Please visit the Primary Care  website.


Primary Care, Population Sciences and Medical Education

Affiliate Department(s)

Research project(s)

ACTIB - Assessing Cognitive behavioural Therapy in Irritable Bowel Syndrome

Antidepressants for Insomnia: Cochrane systematic review

ATHENA: Amitriptyline for the prevention of post-herpetic neuralgia

Creating a taxonomy to harness the placebo effect in UK primary care

Empathica: Expectation Management for Patients in Primary Care: Developing and Feasibility Testing a New Digital Intervention for Practitioners

Patients’ experiences of self-management interventions for chronic widespread pain including fibromyalgia: A systematic review and thematic synthesis (CWP Qualitative Review)

The Atlantis study: Amitriptyline at Low-dose and Titrated for Irritable Bowel Syndrome as Second-line Treatment: A Double-blind Placebo-controlled Trial

Amitriptyline at Low-dose and Titrated for Irritable Bowel Syndrome as Second-line Treatment: A Double-blind Placebo-controlled Trial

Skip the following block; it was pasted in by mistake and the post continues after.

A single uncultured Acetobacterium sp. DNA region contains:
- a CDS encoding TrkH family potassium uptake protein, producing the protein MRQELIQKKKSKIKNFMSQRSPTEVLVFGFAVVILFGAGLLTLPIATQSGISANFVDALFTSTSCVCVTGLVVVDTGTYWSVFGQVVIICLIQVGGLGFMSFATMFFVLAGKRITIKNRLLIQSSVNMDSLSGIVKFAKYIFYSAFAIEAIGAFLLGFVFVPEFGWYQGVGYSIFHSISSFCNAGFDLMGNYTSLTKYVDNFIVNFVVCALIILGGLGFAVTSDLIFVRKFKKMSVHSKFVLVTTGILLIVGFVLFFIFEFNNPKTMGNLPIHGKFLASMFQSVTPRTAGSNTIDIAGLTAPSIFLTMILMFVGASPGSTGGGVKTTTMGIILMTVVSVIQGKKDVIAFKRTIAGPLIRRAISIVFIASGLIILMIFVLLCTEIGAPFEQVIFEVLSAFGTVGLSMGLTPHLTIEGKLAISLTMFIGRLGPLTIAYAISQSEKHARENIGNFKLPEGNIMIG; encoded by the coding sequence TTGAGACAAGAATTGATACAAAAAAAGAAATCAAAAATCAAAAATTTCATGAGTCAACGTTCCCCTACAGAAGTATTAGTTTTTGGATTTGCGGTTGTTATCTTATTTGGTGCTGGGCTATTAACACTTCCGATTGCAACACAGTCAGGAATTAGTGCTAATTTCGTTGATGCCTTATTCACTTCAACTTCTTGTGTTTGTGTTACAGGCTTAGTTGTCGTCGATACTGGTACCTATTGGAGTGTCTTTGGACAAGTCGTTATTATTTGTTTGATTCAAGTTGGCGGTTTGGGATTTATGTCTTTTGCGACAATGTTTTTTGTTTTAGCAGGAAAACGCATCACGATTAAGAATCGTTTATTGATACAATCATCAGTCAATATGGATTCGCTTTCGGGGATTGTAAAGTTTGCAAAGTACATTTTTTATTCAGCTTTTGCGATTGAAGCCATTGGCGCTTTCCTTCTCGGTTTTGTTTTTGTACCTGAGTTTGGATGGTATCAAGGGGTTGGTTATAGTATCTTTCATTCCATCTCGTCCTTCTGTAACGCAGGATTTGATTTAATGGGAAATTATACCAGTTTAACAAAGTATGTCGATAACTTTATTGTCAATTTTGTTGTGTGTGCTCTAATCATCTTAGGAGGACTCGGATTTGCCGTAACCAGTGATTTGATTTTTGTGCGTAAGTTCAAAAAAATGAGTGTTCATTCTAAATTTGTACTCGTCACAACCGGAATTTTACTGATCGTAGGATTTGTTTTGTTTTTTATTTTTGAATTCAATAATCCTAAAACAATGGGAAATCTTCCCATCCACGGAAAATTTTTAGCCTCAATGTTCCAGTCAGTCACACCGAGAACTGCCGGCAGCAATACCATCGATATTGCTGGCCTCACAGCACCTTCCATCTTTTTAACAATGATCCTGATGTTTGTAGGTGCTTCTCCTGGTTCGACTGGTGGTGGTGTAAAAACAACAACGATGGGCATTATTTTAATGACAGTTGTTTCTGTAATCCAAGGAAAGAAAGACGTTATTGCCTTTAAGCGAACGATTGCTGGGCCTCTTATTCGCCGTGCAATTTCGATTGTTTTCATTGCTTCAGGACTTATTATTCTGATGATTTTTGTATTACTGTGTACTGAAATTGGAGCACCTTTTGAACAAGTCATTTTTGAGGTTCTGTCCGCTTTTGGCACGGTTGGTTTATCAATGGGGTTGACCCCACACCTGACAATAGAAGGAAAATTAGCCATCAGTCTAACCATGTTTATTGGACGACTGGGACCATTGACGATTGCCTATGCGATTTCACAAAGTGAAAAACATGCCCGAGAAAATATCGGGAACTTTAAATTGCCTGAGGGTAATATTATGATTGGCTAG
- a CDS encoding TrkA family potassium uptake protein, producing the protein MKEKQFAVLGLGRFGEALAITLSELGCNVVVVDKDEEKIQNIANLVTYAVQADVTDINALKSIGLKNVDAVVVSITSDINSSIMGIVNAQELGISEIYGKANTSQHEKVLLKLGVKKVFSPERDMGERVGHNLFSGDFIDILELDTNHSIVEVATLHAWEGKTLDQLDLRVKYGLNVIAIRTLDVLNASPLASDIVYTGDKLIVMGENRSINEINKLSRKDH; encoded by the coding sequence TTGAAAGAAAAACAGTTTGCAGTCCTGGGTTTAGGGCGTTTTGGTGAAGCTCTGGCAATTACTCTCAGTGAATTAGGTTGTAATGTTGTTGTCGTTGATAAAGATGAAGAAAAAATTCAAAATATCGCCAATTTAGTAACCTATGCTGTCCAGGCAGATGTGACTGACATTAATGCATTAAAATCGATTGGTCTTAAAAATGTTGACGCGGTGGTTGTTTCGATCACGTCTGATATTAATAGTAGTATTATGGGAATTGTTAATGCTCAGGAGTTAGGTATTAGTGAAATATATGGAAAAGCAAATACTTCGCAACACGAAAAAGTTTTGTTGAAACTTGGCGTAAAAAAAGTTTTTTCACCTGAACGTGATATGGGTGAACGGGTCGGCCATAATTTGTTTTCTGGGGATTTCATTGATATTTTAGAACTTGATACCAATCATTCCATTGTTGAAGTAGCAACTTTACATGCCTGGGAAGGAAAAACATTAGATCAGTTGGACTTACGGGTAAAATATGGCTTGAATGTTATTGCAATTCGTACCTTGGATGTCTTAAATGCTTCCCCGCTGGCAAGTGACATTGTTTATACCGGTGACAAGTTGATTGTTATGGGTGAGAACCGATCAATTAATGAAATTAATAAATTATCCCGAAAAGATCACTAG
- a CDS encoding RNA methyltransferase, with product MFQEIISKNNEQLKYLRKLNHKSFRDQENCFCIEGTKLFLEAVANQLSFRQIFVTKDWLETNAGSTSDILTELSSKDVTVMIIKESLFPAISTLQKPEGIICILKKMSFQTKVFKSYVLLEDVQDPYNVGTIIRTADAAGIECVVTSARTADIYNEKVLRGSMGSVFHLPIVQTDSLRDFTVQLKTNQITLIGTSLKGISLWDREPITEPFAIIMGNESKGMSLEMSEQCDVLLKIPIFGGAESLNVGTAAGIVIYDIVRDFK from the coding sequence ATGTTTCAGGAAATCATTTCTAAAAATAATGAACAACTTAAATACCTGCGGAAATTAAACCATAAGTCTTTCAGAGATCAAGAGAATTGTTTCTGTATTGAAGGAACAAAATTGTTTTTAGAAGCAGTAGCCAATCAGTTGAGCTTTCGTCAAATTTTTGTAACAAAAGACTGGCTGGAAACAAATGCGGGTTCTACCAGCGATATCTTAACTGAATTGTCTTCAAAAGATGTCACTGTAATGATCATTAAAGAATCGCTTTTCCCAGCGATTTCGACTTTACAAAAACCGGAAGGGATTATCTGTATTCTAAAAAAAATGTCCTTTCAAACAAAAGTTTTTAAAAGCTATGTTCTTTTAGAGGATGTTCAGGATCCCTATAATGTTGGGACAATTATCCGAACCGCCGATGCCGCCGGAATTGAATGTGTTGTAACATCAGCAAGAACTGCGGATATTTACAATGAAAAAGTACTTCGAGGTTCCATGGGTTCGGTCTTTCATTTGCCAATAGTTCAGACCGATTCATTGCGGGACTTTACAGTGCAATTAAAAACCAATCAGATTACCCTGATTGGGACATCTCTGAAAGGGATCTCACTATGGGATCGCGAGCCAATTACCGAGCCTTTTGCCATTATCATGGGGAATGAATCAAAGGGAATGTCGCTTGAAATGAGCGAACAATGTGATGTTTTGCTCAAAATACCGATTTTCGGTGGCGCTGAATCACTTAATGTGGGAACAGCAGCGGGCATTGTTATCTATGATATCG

Talking in Primary Care 2: Testing the effects of communication skills e-learning for practitioners on patients’ musculoskeletal pain and enablement (TIP2)

AIM study - The development and validation of population clusters for integrating health and social care: A mixed-methods study on Multiple Long-Term Conditions (MLTC)

School of Primary Care, Population Sciences and Medical Education (PPM) responsibilities

National Responsibilities

  • Member of the Scientific Foundation Board, Royal College of General Practitioners.
  • Deputy Academic Capacity Development Lead for the NIHR School for Primary Care Research.
  • Wessex NIHR Director co-lead for the NIHR Wessex REACH Incubator.
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Book Chapters

  • Coleman, N., & Everitt, H. (2013). Interface between primary and secondary care. In A. Emmanuel, & E. M. M. Quigley (Eds.), Irritable Bowel Syndrome: Diagnosis and Clinical Management (pp. 93-118). Wiley-Blackwell.
  • Everitt, H. (2004). Viral conjunctivitis. In R. Wormald, K. Henshaw, & L. Smeeth (Eds.), Evidence-Based Ophthalmology (Evidence-Based Medicine). BMJ Publishing Group.